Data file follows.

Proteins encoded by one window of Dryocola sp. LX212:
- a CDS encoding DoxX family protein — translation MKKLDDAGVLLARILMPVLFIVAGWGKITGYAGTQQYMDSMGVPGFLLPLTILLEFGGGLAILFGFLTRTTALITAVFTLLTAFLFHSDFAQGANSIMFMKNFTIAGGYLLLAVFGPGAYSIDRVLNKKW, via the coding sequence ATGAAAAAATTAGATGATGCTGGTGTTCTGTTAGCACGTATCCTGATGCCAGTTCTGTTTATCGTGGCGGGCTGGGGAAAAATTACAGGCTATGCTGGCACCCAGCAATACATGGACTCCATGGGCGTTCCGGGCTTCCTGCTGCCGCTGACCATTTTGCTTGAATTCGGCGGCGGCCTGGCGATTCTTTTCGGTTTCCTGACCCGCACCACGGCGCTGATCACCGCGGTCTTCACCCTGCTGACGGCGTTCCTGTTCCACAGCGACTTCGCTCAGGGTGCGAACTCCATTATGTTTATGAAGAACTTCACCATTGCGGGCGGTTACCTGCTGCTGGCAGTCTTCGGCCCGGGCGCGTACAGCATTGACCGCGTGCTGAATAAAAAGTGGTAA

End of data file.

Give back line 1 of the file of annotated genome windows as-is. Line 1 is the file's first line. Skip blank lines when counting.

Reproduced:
Proteins encoded by one window of Dryocola sp. LX212: